National Gallery of Victoria (NGV) Director Dr Gerard Vaughan Announces Retirement

After thirteen years as Director of the National Gallery of Victoria, Dr Gerard Vaughan today announced he would retire from his role as Director in July 2012. Dr Vaughan was originally appointed Director of the NGV in 1999.

Dr Vaughan said today that he believed the time was right to retire from his role:

“In any field of endeavor knowing when to leave a role is crucial. I believe this is the right time to bow out.

“I am very proud of our achievements over the past 12 years, and am confident the NGV is in good shape for the future. It has been a great privilege and pleasure to serve Victoria in the role of NGV Director.

“In 2011 NGV celebrated its 150th anniversary, a very significant milestone in the life of this great gallery. During this year thousands of Victorians have celebrated with us, with activities for all in the community. It was always my intention to complete this marvellous milestone and then look to my own future.

“In 2008 we launched our Masterpieces for Melbourne campaign, designed to raise $150 million in cash, bequests and artworks to secure the future of acquisitions for the NGV. I am delighted to say we are more than two thirds of the way to that goal and I hope that by the time I depart in 2012 we may well have reached it.”

Dr Vaughan said he believed his most challenging and satisfying achievements included overseeing the redevelopment of the NGV, including two separate building complexes, The Ian Potter Centre: NGV Australia at Federation Square, and NGV International, St Kilda Rd.

Following the re-launch, the NGV under Dr Vaughan’s leadership, has undertaken an ambitious exhibitions schedule, including the highly successful Melbourne Winter Masterpieces series. This series has brought such blockbusters as The Impressionists: Masterpieces from the Musėe d’Orsay; Picasso: Love & War 1935-1945; Guggenheim Collection: 1940s to Now; Art Deco; Salvador Dali: Liquid Desire and in 2011, Vienna: Art & Design.

President of the NGV’s Council of Trustees, Mr Allan Myers, said Dr Vaughan had been an outstanding Director of the NGV:

“Under Dr Vaughan’s leadership the Gallery has gone from strength to strength. Dr Vaughan is held in high esteem within the Gallery and the wider community for his scholarship and his dedication to the NGV. His contribution to fundraising has been transforming; a significant part of the redevelopment cost of NGV International was raised from non-State Government sources, and the collections have benefitted from the gift and purchase of many exceptional art works ranging from old and modern masters, to Australian and international contemporary art. Dr Vaughan has been the best person to lead the NGV through a period of extraordinary change and growth, culminating in this year’s milestone 150th anniversary celebrations.”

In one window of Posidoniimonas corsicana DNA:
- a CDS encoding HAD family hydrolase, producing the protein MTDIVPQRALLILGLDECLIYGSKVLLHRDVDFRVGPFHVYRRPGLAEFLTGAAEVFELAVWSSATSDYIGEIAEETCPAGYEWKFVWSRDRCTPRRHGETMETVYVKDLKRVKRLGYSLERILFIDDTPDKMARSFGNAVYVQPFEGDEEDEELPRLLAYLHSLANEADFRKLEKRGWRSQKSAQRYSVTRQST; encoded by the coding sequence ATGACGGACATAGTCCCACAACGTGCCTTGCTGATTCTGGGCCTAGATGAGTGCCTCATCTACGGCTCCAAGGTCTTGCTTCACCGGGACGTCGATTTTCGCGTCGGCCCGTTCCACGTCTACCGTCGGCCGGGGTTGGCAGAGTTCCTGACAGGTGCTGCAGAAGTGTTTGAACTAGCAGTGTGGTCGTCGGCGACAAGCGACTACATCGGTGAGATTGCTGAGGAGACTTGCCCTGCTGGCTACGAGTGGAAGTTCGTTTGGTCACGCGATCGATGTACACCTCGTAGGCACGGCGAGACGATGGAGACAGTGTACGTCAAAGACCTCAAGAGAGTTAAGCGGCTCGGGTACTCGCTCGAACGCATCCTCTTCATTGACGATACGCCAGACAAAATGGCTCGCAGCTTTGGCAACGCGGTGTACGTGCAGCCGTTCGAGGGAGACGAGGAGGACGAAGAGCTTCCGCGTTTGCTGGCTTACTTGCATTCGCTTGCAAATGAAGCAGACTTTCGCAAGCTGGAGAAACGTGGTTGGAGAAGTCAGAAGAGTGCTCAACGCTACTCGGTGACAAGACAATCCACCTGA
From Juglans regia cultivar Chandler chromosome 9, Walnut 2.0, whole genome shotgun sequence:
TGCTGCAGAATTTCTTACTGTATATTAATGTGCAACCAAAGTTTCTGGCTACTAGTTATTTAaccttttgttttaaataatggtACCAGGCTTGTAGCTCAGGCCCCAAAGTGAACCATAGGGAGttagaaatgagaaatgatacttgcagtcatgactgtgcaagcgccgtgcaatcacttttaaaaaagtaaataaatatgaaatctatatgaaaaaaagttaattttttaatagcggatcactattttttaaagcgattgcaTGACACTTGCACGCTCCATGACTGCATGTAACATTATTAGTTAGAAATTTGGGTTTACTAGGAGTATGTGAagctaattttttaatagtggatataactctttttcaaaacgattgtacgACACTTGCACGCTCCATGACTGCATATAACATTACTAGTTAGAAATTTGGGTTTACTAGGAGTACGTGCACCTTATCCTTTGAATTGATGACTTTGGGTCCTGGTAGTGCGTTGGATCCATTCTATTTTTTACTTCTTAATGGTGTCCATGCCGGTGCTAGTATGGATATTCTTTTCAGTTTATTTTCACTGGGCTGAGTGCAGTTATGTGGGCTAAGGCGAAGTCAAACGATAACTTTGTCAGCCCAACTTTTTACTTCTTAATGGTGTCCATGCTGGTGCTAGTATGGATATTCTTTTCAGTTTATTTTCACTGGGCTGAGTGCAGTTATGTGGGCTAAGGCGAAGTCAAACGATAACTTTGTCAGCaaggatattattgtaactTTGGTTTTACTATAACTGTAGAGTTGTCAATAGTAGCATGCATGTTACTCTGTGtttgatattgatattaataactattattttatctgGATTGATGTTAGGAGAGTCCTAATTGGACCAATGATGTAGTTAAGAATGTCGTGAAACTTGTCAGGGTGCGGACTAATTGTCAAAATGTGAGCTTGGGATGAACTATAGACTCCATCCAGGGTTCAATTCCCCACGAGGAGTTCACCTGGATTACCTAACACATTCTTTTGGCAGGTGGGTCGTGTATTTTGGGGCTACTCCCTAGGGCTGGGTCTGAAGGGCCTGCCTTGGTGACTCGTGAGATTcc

Dr Vaughan paid tribute to his team: “I have had the support of a very strong team in my time at the NGV, and I thank them for their great work, in particular, Deputy Director Frances Lindsay. I also thank the President of the Council of Trustees and his Trustee colleagues and successive state governments for their support.

“It goes without saying that being Director of the NGV is both a great honour and a very demanding role. I have valued the patience and support of my family, especially my wife Rose and my children Ali and Charlie, for whom the NGV has almost become a second home for much of their lives.”

Dr Vaughan said he looked forward to continuing his close association with the Australian art world, to research and writing in the field of art history and to undertaking different roles.

Prior to joining the NGV, Dr Vaughan was Director of the British Museum Development Trust for five years. From 1989-91 he served as Private Secretary to the Vice Chancellor of Oxford University, later becoming Deputy Director of Campaign for Oxford University.

For fifteen years from 1983 he was the London-based adviser to the NGV’s Felton Bequests’ Committee.

Dr Vaughan completed a Master’s Thesis at Melbourne University on the French post-impressionist painter Maurice Denis. He then taught art history at Melbourne and Monash Universities before undertaking doctoral research at Oxford University from 1981 on aspects of neo-classical taste and art collecting.

Among his many distinctions, Dr Vaughan is a former Chairman of the Council of Australian Art Museum Directors, a Professorial Fellow of the University of Melbourne, a Fellow of the Society of Antiquaries of London, a Fellow of the Australian Academy of the Humanities, a member of the Paris-based Comitė Internationale de’histoire de l’art, and most recently has been elected as National Fellow of the Institute of Public Administration of Australia. In January 2011 he was made a member of the Order of Australia.

Image: Dr Gerard Vaughan, National Gallery of Victoria

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  1. Barton van Laar says:

    Congratulations Dr Vaughan on a job well done. I agree with your sentiments re a dedicated Contemporary Art Museum for Victoria. We are a young country and should use that advantage. I just suggest it should be in Geelong. Art should have a positive affect on the community. Geelong, with its amazing bay front, would be the ideal location for an iconic building, collection and exhibitions. An investment that would have an investment multiplier effect. Geelong is close to Melbourne and the airport, so let’s think outside the square.

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